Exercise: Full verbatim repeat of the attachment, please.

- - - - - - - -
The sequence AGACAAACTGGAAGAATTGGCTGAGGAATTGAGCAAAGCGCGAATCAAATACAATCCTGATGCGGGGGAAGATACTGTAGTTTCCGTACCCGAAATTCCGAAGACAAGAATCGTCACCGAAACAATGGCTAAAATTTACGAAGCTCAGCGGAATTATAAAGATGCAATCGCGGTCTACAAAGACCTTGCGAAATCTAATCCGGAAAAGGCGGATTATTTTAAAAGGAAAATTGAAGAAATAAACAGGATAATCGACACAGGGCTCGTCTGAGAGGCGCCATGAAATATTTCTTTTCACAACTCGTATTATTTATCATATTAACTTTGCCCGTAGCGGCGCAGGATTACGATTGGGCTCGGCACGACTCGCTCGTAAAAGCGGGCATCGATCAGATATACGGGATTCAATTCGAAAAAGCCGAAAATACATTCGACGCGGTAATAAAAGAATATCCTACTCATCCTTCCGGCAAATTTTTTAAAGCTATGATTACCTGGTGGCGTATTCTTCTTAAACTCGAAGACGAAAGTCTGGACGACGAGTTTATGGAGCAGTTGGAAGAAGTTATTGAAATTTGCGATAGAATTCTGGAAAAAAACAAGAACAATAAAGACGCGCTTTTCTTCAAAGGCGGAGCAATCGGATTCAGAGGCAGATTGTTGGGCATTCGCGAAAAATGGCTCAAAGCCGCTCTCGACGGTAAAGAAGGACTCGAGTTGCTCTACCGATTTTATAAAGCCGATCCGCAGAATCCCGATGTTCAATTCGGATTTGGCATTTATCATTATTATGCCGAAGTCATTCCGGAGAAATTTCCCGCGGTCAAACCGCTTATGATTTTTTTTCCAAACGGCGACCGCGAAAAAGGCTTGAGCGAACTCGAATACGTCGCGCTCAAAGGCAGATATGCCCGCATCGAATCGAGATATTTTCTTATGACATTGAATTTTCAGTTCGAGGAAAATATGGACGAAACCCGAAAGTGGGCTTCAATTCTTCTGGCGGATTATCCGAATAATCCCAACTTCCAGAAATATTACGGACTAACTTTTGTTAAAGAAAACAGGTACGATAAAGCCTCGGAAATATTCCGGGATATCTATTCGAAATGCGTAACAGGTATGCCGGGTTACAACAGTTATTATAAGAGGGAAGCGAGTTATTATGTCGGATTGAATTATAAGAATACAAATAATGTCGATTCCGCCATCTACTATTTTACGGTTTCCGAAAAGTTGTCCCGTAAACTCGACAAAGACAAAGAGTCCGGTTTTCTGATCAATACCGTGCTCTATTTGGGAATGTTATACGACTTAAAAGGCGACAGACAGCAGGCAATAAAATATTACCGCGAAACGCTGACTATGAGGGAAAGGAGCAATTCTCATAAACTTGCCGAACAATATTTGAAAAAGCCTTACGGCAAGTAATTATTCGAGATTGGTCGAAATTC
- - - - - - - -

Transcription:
The sequence AGACAAACTGGAAGAATTGGCTGAGGAATTGAGCAAAGCGCGAATCAAATACAATCCTGATGCGGGGGAAGATACTGTAGTTTCCGTACCCGAAATTCCGAAGACAAGAATCGTCACCGAAACAATGGCTAAAATTTACGAAGCTCAGCGGAATTATAAAGATGCAATCGCGGTCTACAAAGACCTTGCGAAATCTAATCCGGAAAAGGCGGATTATTTTAAAAGGAAAATTGAAGAAATAAACAGGATAATCGACACAGGGCTCGTCTGAGAGGCGCCATGAAATATTTCTTTTCACAACTCGTATTATTTATCATATTAACTTTGCCCGTAGCGGCGCAGGATTACGATTGGGCTCGGCACGACTCGCTCGTAAAAGCGGGCATCGATCAGATATACGGGATTCAATTCGAAAAAGCCGAAAATACATTCGACGCGGTAATAAAAGAATATCCTACTCATCCTTCCGGCAAATTTTTTAAAGCTATGATTACCTGGTGGCGTATTCTTCTTAAACTCGAAGACGAAAGTCTGGACGACGAGTTTATGGAGCAGTTGGAAGAAGTTATTGAAATTTGCGATAGAATTCTGGAAAAAAACAAGAACAATAAAGACGCGCTTTTCTTCAAAGGCGGAGCAATCGGATTCAGAGGCAGATTGTTGGGCATTCGCGAAAAATGGCTCAAAGCCGCTCTCGACGGTAAAGAAGGACTCGAGTTGCTCTACCGATTTTATAAAGCCGATCCGCAGAATCCCGATGTTCAATTCGGATTTGGCATTTATCATTATTATGCCGAAGTCATTCCGGAGAAATTTCCCGCGGTCAAACCGCTTATGATTTTTTTTCCAAACGGCGACCGCGAAAAAGGCTTGAGCGAACTCGAATACGTCGCGCTCAAAGGCAGATATGCCCGCATCGAATCGAGATATTTTCTTATGACATTGAATTTTCAGTTCGAGGAAAATATGGACGAAACCCGAAAGTGGGCTTCAATTCTTCTGGCGGATTATCCGAATAATCCCAACTTCCAGAAATATTACGGACTAACTTTTGTTAAAGAAAACAGGTACGATAAAGCCTCGGAAATATTCCGGGATATCTATTCGAAATGCGTAACAGGTATGCCGGGTTACAACAGTTATTATAAGAGGGAAGCGAGTTATTATGTCGGATTGAATTATAAGAATACAAATAATGTCGATTCCGCCATCTACTATTTTACGGTTTCCGAAAAGTTGTCCCGTAAACTCGACAAAGACAAAGAGTCCGGTTTTCTGATCAATACCGTGCTCTATTTGGGAATGTTATACGACTTAAAAGGCGACAGACAGCAGGCAATAAAATATTACCGCGAAACGCTGACTATGAGGGAAAGGAGCAATTCTCATAAACTTGCCGAACAATATTTGAAAAAGCCTTACGGCAAGTAATTATTCGAGATTGGTCGAAATTC